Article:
• The people section is three sections in one: seniors, underclass
  and faculty
   – Portraits in a solid panel
   – Stories and coverage that works in the limited space left by
     portraits
   – Surveys, profiles, quote boxes and other coverage
How to plan placement.
• Create your ladder diagram
   – First place theme and divider spreads on the chart
   – Leave content areas open until after brainstorming sessions
Things to consider while planning coverage.
•   Feasibility of topics for specific deadlines
•   Which stories lend themselves to good action photos
•   Possible focus or angle of stories
•   Color and spot color placement on flats and signatures
•   Completing signatures
Ways to brainstorm.
• Considering important priorities
• Creative section approaches
    Student Activity
      BRAINSTORMING ONE


1     Ask the staff to make a list of the 20 most important priorities in
      each of their lives (ideas, issues, possessions, decisions,
      fashions, goals, etc.)
    Student Activity
      BRAINSTORMING ONE


2     Expand the list to include the 20 most important matters in
      other teens’ lives
    Student Activity
      BRAINSTORMING ONE


3     Expand the list again to include the 20 most important ideas to
      the school community
    Student Activity
      BRAINSTORMING ONE


4     Group the answers in terms of which ones might go together,
      which ones are photographically possible and which ones
      make you think of possible secondary covers — a poll, a
      survey, a Q&A.
Student Activity
    BRAINSTORMING TWO


1   Ask each staff member to write each letter of the alphabet on a
    half page of paper. Give the students 30 seconds per letter to
    write down as many words as they can think of that start with
    that letter. Make it a competition for the most words and the
    most unique words.
    Student Activity
      BRAINSTORMING TWO


2     Review the words and decide which might develop into
      spread ideas.
Student Activity
  BRAINSTORMING THREE


  Divide into groups and take a walking tour of the school. Make
  a list of what each staff member observes. Have one student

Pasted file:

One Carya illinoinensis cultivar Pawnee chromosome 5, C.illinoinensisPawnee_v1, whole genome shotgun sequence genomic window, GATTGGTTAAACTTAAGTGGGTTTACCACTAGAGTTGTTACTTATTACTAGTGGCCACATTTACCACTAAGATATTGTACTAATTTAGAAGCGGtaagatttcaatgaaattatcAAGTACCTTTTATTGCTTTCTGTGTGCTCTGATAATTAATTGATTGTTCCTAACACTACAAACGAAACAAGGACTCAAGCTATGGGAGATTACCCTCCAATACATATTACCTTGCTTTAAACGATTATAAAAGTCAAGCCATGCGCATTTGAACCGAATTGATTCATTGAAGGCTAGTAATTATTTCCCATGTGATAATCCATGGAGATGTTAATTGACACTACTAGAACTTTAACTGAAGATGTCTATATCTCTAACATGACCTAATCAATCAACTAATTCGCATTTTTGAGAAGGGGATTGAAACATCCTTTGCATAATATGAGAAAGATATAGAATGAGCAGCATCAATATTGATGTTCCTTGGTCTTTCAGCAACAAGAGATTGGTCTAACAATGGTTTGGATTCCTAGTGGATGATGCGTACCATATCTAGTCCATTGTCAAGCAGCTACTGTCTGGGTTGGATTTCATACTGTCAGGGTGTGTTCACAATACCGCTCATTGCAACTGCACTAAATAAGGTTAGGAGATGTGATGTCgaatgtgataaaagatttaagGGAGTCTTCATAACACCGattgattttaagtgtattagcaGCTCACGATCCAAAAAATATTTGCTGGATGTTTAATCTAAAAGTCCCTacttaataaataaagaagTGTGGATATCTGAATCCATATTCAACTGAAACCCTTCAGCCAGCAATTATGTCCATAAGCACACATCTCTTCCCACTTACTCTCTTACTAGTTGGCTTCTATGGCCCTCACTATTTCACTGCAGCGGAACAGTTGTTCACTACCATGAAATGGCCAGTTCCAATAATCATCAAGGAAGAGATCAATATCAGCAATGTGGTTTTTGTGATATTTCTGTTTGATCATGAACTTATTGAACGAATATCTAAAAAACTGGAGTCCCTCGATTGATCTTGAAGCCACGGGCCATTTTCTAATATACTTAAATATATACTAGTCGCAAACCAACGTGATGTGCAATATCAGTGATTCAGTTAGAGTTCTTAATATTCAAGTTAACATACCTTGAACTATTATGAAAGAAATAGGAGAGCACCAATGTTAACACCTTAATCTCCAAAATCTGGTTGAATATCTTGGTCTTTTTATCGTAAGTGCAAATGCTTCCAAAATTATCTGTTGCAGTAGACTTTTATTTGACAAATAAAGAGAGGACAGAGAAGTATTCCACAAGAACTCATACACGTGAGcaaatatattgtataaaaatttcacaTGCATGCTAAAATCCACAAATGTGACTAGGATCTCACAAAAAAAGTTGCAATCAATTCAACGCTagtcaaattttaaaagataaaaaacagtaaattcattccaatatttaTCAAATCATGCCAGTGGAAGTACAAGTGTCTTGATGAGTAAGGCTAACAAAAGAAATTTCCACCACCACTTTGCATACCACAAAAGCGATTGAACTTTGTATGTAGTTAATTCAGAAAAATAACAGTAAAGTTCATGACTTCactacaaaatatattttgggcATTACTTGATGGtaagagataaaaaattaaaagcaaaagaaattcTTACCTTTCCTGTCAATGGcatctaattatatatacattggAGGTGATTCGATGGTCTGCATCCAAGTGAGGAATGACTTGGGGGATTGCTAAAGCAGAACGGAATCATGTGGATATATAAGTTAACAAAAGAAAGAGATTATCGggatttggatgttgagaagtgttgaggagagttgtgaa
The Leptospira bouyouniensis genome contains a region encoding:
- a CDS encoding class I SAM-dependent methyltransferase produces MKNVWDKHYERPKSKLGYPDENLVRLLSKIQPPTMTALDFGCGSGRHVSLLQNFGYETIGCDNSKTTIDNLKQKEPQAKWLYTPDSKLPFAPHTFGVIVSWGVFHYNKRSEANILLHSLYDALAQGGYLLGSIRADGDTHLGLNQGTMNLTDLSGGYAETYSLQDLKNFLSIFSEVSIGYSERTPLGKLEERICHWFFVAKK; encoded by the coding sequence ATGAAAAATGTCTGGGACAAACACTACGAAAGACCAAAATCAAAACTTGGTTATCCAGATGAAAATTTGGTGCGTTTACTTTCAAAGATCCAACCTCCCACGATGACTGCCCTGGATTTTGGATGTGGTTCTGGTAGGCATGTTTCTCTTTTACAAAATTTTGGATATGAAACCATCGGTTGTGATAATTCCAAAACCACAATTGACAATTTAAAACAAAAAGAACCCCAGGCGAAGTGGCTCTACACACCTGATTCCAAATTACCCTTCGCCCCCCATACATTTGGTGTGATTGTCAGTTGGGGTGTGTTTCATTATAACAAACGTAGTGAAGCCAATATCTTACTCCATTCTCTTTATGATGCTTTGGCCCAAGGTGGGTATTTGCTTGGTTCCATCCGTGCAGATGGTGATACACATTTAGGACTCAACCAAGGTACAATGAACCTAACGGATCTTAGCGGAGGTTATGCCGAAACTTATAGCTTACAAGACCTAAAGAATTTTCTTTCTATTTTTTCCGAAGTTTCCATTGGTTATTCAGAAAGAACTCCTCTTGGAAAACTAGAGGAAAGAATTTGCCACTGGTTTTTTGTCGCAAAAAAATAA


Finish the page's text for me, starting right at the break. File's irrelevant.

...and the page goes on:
act as a tour guide and point out what things she or he knows
  about the school. Consider repeating the activity in the school’s
  neighborhood and hangouts.
Student Activity
  BRAINSTORMING FOUR


  Make a list of possessions or experiences that cost $5, $50 or
  $500. Discuss how they fit into a student’s life.
Student Activity
  BRAINSTORMING FIVE


  Ask staff members to make lists of things that drive them crazy,
  make them happy and make them mad. Talk about how these
  ideas can be developed into content for the book.
Student Activity
  BRAINSTORMING SIX


  Develop a list of incomplete sentences that students could
  complete and expand on:
              I was most scared when…
              I was happiest when…
              I was most surprised when…
              I was proudest when…
Student Activity
  BRAINSTORMING SEVEN


  Look for unique ways to cover a section and then come up with
  10 or more spread ideas for that section.
Student Activity
  Putting Together the Ladder Diagram


  1. Take all the ideas you’ve developed and organize them by
     the section of the book.
Student Activity
  Putting Together the Ladder Diagram


  2. Make a list of potential story angles, action photography
     and possible secondary coverage for each spread.
Student Activity
  Putting Together the Ladder Diagram


  3. Organize the spreads in the order they will appear in the
     book and put them on your ladder. Think about when the
     staff could complete a spread so signatures can be
     completed.
Student Activity
  Putting Together the Ladder Diagram


  4. Double check the ladder to make sure you haven’t left out
     an important event, group or team and to make sure it is a
     12-month ladder.

				
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posted:2/14/2012